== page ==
I studied French at UCL.I know that probably seems like an easy choice given that I already spoke French but my real passion is reading and literature so most of my degree was about analysing French works of fiction. Instead of doing some of the French language components, I took Spanish and Philosophy modules.
What school were you at previously and what was your role there?
I formerly worked at Pimlico Academy where I taught most of the French A-level for a number of years. I also taught Spanish to GCSE and worked on the KS3 curriculum.
What attracted you to working at Bolingbroke?
I liked the idea of working with young people near where I had grown up myself and indeed as a child I went to Wix one of the feeder schools. I think I’ve made the right choice because staff, students and parents like have all been very welcoming so far.
Was it difficult starting a new job in the middle of lockdown?
I started after the Easter holidays right in the middle of lockdown and I have got to say it has been the weirdest time to start a new job. There has been a lot to learn about how things are done at Bolingbroke but also about teaching and working online. In a strange way I actually quite like the idea that I have started to get to know the students without knowing what they look like. Despite our best efforts we can so often judge people on their appearance! In the current circumstances, with the important debate going on around racism and BLM it's all the more important to think about our attitude to others and how we make judgements.
What plans and expectations do you have for your subjects?
I would really love students to see Languages as something that can be fun and relate to other interests. That’s the idea behind the termly MFL Competitions for example. Of course, I also want all students to do as well as they possibly can in our subject and I want to nurture our budding linguists so that they have the confidence to continue at GCSE and A-level.
What would you say to pupils are considering choosing languages for A-levels?
It can be hard but it’s definitely worth it. Not only does A-level languages enable you to leave the school speaking your chosen language confidently but it also complements other subjects so well and offers you the chance to develop a whole host of other skills that you will need for your other subjects, for university and for later life.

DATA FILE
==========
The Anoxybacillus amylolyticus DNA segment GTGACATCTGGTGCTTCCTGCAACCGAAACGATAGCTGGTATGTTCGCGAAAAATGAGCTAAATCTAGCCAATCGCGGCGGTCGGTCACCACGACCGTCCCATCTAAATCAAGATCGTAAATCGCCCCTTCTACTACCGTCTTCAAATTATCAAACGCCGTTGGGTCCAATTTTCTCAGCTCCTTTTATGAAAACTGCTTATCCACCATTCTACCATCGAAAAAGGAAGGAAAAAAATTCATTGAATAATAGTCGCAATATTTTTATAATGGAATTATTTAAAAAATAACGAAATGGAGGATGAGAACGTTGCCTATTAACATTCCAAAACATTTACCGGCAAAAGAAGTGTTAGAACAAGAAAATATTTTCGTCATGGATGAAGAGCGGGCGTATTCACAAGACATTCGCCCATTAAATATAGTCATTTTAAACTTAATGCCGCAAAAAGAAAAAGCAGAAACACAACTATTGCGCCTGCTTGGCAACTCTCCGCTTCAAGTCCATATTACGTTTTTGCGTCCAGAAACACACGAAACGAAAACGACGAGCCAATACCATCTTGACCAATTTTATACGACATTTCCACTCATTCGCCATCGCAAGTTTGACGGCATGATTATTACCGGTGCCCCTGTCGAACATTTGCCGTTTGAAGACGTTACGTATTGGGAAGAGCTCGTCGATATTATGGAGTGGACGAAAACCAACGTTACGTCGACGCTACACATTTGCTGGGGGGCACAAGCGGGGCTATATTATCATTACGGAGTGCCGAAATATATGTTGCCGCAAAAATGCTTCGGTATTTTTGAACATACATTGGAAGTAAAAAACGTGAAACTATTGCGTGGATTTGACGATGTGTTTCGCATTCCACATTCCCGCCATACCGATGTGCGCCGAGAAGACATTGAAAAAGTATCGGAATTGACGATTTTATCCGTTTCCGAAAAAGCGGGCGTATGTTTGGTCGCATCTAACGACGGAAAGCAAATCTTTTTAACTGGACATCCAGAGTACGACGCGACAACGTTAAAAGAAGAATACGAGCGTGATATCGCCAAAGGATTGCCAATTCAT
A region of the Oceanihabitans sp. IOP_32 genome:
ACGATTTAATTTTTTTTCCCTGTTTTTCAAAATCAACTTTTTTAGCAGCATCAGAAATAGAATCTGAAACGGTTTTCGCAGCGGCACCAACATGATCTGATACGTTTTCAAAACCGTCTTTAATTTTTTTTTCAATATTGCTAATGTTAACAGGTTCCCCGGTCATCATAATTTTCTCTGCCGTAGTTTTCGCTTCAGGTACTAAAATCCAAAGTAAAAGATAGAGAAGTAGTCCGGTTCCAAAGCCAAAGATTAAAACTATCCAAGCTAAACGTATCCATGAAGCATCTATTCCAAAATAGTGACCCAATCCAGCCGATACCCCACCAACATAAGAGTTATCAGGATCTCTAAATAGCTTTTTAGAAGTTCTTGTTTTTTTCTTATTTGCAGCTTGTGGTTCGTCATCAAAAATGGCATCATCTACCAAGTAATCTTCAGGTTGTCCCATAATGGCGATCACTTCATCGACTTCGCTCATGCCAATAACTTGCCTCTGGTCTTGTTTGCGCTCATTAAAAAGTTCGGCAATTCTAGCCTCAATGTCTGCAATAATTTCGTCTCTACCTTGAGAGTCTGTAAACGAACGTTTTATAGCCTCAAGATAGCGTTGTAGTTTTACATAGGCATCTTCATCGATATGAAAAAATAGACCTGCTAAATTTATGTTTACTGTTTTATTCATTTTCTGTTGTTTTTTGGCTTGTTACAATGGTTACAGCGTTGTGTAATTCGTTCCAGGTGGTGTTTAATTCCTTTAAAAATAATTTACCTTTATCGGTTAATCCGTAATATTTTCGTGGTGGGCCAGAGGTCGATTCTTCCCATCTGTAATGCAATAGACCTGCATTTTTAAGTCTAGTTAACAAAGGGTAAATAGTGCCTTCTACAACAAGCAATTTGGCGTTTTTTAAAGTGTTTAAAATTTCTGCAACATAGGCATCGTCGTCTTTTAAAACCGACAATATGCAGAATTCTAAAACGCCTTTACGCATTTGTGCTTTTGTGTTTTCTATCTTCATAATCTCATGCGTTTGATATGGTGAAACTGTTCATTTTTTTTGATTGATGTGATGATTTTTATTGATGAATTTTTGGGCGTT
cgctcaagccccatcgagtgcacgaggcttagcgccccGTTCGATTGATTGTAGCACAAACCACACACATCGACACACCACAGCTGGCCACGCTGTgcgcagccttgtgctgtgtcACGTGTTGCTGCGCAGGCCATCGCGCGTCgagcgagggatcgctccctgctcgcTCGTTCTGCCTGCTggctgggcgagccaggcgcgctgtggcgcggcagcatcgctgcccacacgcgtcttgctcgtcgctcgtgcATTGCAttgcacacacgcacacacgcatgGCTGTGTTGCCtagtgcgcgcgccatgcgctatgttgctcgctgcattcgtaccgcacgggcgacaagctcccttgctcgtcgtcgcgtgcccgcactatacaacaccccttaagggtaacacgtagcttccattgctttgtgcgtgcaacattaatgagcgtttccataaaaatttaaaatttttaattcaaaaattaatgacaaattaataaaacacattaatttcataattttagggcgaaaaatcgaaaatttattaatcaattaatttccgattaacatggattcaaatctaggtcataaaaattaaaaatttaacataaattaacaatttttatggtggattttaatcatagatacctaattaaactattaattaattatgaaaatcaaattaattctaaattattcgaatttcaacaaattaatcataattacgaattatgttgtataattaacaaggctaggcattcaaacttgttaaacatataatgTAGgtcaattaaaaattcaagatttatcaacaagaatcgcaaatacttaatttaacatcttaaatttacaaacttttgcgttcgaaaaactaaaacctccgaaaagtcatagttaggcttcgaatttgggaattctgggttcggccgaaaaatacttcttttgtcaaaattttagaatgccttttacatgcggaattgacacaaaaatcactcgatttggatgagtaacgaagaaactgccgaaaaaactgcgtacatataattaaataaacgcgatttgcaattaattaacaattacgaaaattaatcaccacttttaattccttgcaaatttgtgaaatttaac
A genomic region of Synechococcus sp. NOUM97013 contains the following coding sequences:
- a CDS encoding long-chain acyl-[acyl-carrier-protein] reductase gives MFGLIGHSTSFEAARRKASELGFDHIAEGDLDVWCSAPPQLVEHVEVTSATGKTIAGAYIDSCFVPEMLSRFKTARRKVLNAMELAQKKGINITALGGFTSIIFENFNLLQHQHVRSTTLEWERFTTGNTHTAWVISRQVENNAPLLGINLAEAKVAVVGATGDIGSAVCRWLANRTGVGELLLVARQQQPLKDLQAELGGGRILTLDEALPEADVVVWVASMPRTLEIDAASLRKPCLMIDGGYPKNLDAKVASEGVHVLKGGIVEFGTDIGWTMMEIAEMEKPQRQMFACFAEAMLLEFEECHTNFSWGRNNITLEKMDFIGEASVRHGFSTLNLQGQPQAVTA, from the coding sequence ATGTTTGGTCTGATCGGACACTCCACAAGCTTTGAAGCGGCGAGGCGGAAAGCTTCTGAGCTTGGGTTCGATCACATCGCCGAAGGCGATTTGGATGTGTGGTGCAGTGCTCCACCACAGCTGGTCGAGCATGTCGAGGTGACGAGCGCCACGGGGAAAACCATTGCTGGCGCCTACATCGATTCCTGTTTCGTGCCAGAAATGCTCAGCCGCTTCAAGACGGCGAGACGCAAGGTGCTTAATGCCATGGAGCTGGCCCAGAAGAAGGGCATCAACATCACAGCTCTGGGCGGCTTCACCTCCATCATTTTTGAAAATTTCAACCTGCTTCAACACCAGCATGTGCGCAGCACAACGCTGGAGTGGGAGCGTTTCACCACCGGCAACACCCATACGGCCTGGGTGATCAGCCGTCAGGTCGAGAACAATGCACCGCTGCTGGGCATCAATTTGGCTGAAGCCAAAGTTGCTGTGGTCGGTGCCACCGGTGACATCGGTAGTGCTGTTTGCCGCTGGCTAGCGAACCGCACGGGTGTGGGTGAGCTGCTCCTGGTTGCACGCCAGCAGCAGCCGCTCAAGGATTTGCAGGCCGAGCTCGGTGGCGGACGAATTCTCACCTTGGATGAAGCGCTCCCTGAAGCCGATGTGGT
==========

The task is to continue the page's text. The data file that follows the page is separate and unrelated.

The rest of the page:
As mentioned earlier we learn group work, essay writing, university level research, presentation skills and more. A-level languages is all encompassing. As part of the course we look at current affairs, economics, sociology, history, art, literature, cinema, music, etc. There is something for everyone and there is scope to develop you own particular interest through a research project.
I’ll admit as with all subjects there are also boring bits and grammar. You cannot know how proud and impressed I have been to see students I have taught from year 10 to year 13 who had absolutely no French or Francophone background leave the school being able to conduct an extended conversation in French whether it be in a completely informal setting about everyday matters or a detailed explanation of existentialism in Camus’ L’Etranger using five tenses, relative pronouns, subjunctive and all the complex structures you can imagine. I’m not even exaggerating!
How do you relax in your spare time?
Anything from killer sudokus, crossword, reading a book, going for a long walk or cycle, cooking or watching TV. Nothing too taxing or original but that’s fine with me!